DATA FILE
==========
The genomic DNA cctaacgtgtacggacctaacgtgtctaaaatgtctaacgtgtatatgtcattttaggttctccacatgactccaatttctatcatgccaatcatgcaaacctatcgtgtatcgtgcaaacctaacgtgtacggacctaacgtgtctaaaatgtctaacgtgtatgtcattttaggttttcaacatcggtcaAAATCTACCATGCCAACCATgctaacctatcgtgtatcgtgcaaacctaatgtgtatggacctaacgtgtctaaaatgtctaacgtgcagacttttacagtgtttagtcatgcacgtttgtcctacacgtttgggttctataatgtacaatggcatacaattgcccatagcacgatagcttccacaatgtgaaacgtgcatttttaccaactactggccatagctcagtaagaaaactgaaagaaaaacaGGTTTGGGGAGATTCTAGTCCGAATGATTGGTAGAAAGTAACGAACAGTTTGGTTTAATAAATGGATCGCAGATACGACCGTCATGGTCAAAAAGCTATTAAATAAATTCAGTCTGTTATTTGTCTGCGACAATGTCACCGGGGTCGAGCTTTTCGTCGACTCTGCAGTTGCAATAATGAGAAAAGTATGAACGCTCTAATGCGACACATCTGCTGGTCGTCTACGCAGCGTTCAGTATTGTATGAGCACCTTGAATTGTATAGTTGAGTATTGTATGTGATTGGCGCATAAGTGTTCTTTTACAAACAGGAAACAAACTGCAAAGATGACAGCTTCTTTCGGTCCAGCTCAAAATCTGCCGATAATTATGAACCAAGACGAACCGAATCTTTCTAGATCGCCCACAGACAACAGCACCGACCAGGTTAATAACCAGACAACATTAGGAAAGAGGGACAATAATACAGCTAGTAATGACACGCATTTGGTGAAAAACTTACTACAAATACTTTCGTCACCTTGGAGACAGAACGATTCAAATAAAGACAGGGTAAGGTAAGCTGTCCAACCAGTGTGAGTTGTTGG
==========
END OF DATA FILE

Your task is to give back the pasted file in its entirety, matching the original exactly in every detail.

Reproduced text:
The genomic DNA cctaacgtgtacggacctaacgtgtctaaaatgtctaacgtgtatatgtcattttaggttctccacatgactccaatttctatcatgccaatcatgcaaacctatcgtgtatcgtgcaaacctaacgtgtacggacctaacgtgtctaaaatgtctaacgtgtatgtcattttaggttttcaacatcggtcaAAATCTACCATGCCAACCATgctaacctatcgtgtatcgtgcaaacctaatgtgtatggacctaacgtgtctaaaatgtctaacgtgcagacttttacagtgtttagtcatgcacgtttgtcctacacgtttgggttctataatgtacaatggcatacaattgcccatagcacgatagcttccacaatgtgaaacgtgcatttttaccaactactggccatagctcagtaagaaaactgaaagaaaaacaGGTTTGGGGAGATTCTAGTCCGAATGATTGGTAGAAAGTAACGAACAGTTTGGTTTAATAAATGGATCGCAGATACGACCGTCATGGTCAAAAAGCTATTAAATAAATTCAGTCTGTTATTTGTCTGCGACAATGTCACCGGGGTCGAGCTTTTCGTCGACTCTGCAGTTGCAATAATGAGAAAAGTATGAACGCTCTAATGCGACACATCTGCTGGTCGTCTACGCAGCGTTCAGTATTGTATGAGCACCTTGAATTGTATAGTTGAGTATTGTATGTGATTGGCGCATAAGTGTTCTTTTACAAACAGGAAACAAACTGCAAAGATGACAGCTTCTTTCGGTCCAGCTCAAAATCTGCCGATAATTATGAACCAAGACGAACCGAATCTTTCTAGATCGCCCACAGACAACAGCACCGACCAGGTTAATAACCAGACAACATTAGGAAAGAGGGACAATAATACAGCTAGTAATGACACGCATTTGGTGAAAAACTTACTACAAATACTTTCGTCACCTTGGAGACAGAACGATTCAAATAAAGACAGGGTAAGGTAAGCTGTCCAACCAGTGTGAGTTGTTGG